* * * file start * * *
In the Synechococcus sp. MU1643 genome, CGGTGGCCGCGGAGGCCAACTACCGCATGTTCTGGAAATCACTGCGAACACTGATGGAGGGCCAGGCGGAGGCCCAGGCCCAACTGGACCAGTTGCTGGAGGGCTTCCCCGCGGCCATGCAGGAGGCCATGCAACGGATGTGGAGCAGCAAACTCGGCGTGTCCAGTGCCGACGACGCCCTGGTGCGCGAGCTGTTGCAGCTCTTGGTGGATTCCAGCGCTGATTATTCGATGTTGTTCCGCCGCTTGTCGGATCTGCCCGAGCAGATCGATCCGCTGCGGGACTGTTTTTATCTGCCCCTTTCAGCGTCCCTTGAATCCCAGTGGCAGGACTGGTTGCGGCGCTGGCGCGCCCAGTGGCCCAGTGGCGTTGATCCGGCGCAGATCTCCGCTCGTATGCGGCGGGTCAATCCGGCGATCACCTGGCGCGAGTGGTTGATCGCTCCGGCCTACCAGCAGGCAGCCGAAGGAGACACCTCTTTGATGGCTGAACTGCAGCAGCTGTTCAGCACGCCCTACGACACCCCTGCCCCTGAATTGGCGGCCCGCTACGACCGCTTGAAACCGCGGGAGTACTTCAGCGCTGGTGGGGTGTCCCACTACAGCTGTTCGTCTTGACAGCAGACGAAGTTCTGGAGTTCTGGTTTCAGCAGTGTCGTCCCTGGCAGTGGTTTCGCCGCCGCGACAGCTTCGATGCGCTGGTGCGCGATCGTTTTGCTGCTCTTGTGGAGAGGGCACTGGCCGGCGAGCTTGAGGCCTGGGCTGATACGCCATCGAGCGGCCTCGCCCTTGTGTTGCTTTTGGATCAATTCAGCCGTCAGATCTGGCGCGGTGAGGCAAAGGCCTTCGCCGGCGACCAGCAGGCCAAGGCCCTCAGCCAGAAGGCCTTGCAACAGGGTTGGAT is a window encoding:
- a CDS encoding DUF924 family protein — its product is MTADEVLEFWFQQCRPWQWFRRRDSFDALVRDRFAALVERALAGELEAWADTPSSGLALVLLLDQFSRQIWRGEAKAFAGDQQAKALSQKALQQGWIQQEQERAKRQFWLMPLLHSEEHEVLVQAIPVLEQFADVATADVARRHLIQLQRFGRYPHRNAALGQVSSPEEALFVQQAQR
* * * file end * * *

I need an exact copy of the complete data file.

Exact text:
In the Synechococcus sp. MU1643 genome, CGGTGGCCGCGGAGGCCAACTACCGCATGTTCTGGAAATCACTGCGAACACTGATGGAGGGCCAGGCGGAGGCCCAGGCCCAACTGGACCAGTTGCTGGAGGGCTTCCCCGCGGCCATGCAGGAGGCCATGCAACGGATGTGGAGCAGCAAACTCGGCGTGTCCAGTGCCGACGACGCCCTGGTGCGCGAGCTGTTGCAGCTCTTGGTGGATTCCAGCGCTGATTATTCGATGTTGTTCCGCCGCTTGTCGGATCTGCCCGAGCAGATCGATCCGCTGCGGGACTGTTTTTATCTGCCCCTTTCAGCGTCCCTTGAATCCCAGTGGCAGGACTGGTTGCGGCGCTGGCGCGCCCAGTGGCCCAGTGGCGTTGATCCGGCGCAGATCTCCGCTCGTATGCGGCGGGTCAATCCGGCGATCACCTGGCGCGAGTGGTTGATCGCTCCGGCCTACCAGCAGGCAGCCGAAGGAGACACCTCTTTGATGGCTGAACTGCAGCAGCTGTTCAGCACGCCCTACGACACCCCTGCCCCTGAATTGGCGGCCCGCTACGACCGCTTGAAACCGCGGGAGTACTTCAGCGCTGGTGGGGTGTCCCACTACAGCTGTTCGTCTTGACAGCAGACGAAGTTCTGGAGTTCTGGTTTCAGCAGTGTCGTCCCTGGCAGTGGTTTCGCCGCCGCGACAGCTTCGATGCGCTGGTGCGCGATCGTTTTGCTGCTCTTGTGGAGAGGGCACTGGCCGGCGAGCTTGAGGCCTGGGCTGATACGCCATCGAGCGGCCTCGCCCTTGTGTTGCTTTTGGATCAATTCAGCCGTCAGATCTGGCGCGGTGAGGCAAAGGCCTTCGCCGGCGACCAGCAGGCCAAGGCCCTCAGCCAGAAGGCCTTGCAACAGGGTTGGAT is a window encoding:
- a CDS encoding DUF924 family protein — its product is MTADEVLEFWFQQCRPWQWFRRRDSFDALVRDRFAALVERALAGELEAWADTPSSGLALVLLLDQFSRQIWRGEAKAFAGDQQAKALSQKALQQGWIQQEQERAKRQFWLMPLLHSEEHEVLVQAIPVLEQFADVATADVARRHLIQLQRFGRYPHRNAALGQVSSPEEALFVQQAQR